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it was but an implement of his calling; but the girl could

2023-11-29 06:12:20source:news

Donald Dubh was Kenneth Og's foster-brother, and Imagining that Hector was accessory in an underhand way to Kenneth's captivity in Edinburgh Castle, and consequently to his death in the Torwood, he conceived an inveterate hatred for him, and determined to kill him in revenge the first opportunity that presented itself. Hector, knowing that his resolution proceeded from fidelity and affection to his foster-brother and master, not only forgave him, but ultimately took an opportunity of rewarding him and, as we have seen, afterwards gave him his choice of all the lands in Kenlochewe.

it was but an implement of his calling; but the girl could

John immediately sent word of what had taken place to his uncle of Lovat, and next day marched for Kintail, where all the people there, as well as in the other parts of his property, recognised him as their chief.

it was but an implement of his calling; but the girl could

The Castle of Ellandonnan was delivered up to him, with the charter chest and other evidences of his extensive possessions.

it was but an implement of his calling; but the girl could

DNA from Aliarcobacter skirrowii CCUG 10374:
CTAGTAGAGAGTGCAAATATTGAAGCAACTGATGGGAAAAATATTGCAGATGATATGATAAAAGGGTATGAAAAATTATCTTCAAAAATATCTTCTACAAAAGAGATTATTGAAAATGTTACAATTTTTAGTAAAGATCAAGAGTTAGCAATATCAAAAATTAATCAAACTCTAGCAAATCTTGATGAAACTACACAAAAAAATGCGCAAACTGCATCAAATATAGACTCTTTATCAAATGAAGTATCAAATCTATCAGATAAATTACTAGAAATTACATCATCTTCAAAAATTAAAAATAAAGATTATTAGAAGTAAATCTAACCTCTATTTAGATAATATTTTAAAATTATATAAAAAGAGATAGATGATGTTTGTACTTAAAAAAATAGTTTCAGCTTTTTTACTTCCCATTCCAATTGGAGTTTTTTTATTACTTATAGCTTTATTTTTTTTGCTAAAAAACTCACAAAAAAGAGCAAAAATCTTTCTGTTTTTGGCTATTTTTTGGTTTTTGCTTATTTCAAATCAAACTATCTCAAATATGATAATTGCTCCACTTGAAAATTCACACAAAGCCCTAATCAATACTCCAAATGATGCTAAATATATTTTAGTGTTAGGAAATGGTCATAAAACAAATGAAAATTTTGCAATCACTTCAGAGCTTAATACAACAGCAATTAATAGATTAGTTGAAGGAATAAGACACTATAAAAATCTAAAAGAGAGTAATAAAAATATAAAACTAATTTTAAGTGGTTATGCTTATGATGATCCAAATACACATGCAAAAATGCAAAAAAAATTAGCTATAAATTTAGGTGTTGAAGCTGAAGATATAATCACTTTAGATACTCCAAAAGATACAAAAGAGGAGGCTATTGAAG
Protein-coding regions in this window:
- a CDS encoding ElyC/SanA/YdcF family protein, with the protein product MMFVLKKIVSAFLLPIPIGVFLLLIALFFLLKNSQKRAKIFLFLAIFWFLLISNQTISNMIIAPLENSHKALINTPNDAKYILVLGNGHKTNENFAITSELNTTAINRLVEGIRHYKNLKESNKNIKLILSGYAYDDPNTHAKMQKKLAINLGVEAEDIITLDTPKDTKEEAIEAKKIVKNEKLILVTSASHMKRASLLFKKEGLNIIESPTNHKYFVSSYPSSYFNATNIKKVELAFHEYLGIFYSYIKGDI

It has been maintained by the family of Gairloch that there is no truth in the charge against their ancestor, Hector Roy, which we have just given mainly on the authority of the Earl of Cromartie. The writer of the Ardintoul MS. of the Mackenzies, [Dr George Mackenzie gives substantially the same account,] however corroborates his lordship, and says that John was but young when his father died; and Hector, his younger uncle (Duncan, Hector's eldest brother, who should be tutor being dead, and Allan, Duncan's son, not being able to oppose or grapple with Hector), meddled with the estate. It is reported that Hector wished Allan out of the way, whom he thought only to stand in his way from being laird, since he was resolved not to own my Lord Lovat's daughter's children, being all bastards and gotten in adultery. The reason why they entertained such thoughts of him was partly this: Hector going to Ellandonnan (where he placed Malcolm Mac Eancharrich constable) called such of the country people to him as he judged fit, under pretence of setting and settling the country, but asked not for, nor yet called his nephew Allan, who lived at Invershiel, within a few miles of Ellandonnan, but went away. Allan, suspecting this to have proceeded from unkindness, sends to one of his familiar friends to know the result of the meeting, or if there was any spoken concerning him. The man, perhaps, not being willing to be an ill instrument twixt so near relations, sends Allan the following Irish (Gaelic) lines:--